Cardholders and merchants are joined to the scheme via their respective banks. An issuing bank creates credit accounts for its customers and issues branded cards under a given scheme, such as Mastercard or Visa.

An acquiring bank provides merchants with credit card acceptance equipment and/or software services under a standardised merchant services agreement and takes care of the payment processing.

(A credit card acquirer does a whole lot more, such as providing payment guarantees, deposit timing, additional layers of security and fraud controls, to name a few, but these extras do not concern us right now; the current discussion is just about card acceptance.)

What made digital credit cards so much better?

The credit card has just one job to do: securely convey a copy of the cardholder’s details to the merchant together with signals to give the merchant confidence that the customer presenting the card is legitimate.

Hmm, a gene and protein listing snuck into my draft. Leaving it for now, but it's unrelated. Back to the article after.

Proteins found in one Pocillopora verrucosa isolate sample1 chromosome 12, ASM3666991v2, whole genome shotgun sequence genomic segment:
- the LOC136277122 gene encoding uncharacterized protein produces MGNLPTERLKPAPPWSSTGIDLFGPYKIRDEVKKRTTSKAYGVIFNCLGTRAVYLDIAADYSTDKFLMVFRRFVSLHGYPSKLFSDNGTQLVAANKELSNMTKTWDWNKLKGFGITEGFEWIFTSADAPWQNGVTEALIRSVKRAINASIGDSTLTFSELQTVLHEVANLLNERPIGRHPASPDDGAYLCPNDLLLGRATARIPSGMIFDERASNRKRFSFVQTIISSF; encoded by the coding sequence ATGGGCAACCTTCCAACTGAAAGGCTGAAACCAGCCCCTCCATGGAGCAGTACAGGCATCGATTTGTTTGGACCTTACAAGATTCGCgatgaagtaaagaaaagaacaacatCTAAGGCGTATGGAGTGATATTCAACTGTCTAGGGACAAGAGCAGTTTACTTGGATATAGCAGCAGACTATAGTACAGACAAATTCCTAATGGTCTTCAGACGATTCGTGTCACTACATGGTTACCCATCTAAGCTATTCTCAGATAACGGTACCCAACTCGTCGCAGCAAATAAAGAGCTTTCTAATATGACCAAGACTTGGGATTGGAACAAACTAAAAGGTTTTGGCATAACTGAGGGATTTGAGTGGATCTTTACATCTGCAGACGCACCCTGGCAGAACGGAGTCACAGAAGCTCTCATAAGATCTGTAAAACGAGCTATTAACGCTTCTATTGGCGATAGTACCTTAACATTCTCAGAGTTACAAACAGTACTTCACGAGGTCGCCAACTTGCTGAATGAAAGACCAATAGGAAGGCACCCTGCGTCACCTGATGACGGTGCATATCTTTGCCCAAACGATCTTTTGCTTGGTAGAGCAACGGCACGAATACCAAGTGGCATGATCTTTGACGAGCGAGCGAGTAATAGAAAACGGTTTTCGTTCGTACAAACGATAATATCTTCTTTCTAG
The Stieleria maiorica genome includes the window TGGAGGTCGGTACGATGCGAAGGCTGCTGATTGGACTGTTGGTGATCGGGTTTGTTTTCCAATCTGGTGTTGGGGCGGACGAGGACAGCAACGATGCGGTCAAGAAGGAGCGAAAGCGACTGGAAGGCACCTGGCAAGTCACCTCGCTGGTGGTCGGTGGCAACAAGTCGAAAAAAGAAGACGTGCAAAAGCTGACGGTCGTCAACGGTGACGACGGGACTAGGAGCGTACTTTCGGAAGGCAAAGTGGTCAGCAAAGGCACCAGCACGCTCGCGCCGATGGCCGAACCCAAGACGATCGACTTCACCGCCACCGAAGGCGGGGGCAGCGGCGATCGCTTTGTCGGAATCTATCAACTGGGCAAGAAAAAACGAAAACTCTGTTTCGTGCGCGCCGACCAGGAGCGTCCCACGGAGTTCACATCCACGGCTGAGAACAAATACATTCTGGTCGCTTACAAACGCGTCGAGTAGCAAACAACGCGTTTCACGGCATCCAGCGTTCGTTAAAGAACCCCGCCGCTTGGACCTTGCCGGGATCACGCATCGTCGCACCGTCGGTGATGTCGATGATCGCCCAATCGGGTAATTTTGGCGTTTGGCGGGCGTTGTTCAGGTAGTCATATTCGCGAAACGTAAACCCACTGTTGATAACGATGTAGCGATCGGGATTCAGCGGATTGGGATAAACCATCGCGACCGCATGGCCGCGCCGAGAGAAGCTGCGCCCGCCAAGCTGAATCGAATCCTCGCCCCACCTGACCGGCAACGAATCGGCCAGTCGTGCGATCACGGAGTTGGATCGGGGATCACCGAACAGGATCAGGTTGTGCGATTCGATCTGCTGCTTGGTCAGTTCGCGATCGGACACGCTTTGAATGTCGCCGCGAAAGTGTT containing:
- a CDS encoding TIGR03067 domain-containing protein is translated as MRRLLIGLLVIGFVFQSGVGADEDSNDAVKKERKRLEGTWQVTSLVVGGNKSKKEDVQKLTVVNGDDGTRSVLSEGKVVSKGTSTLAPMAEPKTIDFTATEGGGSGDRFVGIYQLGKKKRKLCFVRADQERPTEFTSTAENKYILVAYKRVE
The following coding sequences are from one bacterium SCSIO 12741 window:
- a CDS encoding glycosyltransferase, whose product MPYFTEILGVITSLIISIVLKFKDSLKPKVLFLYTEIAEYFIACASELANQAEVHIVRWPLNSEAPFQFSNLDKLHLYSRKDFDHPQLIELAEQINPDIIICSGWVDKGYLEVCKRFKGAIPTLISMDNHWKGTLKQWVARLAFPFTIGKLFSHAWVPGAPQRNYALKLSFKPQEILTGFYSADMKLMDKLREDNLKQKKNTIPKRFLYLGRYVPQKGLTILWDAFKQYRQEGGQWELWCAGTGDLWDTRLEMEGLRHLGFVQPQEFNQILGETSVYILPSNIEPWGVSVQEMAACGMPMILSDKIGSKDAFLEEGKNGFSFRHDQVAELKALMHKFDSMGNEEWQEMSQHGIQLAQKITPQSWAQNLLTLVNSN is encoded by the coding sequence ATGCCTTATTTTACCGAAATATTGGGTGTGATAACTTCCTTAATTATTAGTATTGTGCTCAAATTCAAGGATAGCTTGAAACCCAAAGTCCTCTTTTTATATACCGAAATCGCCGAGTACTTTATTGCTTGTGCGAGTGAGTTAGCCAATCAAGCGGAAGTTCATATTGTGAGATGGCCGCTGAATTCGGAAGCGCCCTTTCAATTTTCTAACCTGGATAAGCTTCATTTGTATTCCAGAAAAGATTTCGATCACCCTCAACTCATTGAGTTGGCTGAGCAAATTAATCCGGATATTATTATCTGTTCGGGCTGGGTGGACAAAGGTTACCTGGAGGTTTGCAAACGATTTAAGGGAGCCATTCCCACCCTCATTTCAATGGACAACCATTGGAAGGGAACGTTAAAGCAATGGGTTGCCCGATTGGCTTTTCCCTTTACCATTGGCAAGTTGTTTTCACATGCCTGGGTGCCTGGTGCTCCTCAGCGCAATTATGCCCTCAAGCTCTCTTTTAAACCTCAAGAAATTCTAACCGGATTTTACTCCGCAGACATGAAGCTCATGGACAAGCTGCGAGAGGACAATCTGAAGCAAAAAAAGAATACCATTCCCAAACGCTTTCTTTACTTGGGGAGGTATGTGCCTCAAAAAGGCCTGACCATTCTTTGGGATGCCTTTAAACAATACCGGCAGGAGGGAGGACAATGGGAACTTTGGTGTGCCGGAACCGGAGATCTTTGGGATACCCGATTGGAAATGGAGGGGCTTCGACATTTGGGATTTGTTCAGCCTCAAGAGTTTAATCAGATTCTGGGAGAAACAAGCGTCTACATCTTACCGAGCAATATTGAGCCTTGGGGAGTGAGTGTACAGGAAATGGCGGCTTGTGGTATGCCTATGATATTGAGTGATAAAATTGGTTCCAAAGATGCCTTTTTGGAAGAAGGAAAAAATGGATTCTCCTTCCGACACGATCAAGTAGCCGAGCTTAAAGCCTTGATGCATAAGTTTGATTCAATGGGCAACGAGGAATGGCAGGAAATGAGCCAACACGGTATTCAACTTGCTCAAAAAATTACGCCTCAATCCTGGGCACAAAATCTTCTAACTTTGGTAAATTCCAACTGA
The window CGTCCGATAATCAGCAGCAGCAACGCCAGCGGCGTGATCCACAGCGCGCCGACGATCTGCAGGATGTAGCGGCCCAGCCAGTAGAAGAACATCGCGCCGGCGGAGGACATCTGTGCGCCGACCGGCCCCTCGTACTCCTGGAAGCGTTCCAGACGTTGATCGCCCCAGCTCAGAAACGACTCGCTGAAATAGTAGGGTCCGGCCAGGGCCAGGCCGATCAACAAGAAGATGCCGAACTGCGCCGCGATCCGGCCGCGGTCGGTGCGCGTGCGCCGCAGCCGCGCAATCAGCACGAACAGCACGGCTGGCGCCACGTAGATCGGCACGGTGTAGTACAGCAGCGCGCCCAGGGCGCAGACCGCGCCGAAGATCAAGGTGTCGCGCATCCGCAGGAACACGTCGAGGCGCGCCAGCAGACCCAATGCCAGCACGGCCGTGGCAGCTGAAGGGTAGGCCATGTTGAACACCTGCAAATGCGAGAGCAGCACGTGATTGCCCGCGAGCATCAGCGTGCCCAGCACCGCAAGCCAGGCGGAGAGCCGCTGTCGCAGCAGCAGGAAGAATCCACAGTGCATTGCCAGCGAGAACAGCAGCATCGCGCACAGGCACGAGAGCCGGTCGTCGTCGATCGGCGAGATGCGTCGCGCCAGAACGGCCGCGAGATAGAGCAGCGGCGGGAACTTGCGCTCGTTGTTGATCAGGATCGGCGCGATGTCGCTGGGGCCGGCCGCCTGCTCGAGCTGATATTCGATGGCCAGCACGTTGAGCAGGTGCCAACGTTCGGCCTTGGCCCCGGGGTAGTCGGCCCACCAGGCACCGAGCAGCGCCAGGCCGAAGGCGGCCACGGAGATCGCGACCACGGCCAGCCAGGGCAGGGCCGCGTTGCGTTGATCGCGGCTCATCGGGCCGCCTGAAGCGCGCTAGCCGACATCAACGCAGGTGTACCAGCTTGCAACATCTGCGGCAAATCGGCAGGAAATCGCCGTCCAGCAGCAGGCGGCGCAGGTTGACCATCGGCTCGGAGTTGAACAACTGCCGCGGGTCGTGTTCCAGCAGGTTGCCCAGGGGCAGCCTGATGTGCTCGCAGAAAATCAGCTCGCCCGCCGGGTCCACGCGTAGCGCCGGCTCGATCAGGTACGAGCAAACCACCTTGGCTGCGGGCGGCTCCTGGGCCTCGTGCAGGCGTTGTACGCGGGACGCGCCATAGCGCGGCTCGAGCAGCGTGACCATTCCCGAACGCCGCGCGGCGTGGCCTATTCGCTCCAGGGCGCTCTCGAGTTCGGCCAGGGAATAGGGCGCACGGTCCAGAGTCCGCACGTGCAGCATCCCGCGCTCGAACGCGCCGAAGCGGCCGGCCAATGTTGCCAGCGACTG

Over several decades, credit card technology has evolved to make the presentation of cardholder details more reliable, especially in regards to theft and illicit replay or tampering.

Old fashioned magnetic stripe cards store cardholder data in a short ferrite tape, much like a cassette tape stores music. There is no encryption; the data is held in a standard plaintext format, making it easily scanned and copied using commonplace equipment. This is what enabled large scale criminal skimming and carding to take over customer accounts.

Chip cards are very different, in two respects. Firstly, they carry cardholder details in a data structure that is digitally signed by the issuing bank when the card is manufactured, thus proving that each credit card is original and genuine.

And secondly, when cardholder details are transferred to a merchant terminal in a transaction, they are dynamically signed by the chip, thus proving that the card has been unlocked (it won’t operate to produce the signed transaction otherwise) and is therefore likely to be in the right hands.

The static and dynamic cryptographic functions make counterfeiting or copying chip cards infeasible.

Upgrading credit cards from magnetic stripe to chip was the single most important enhancement in the history of card payment security.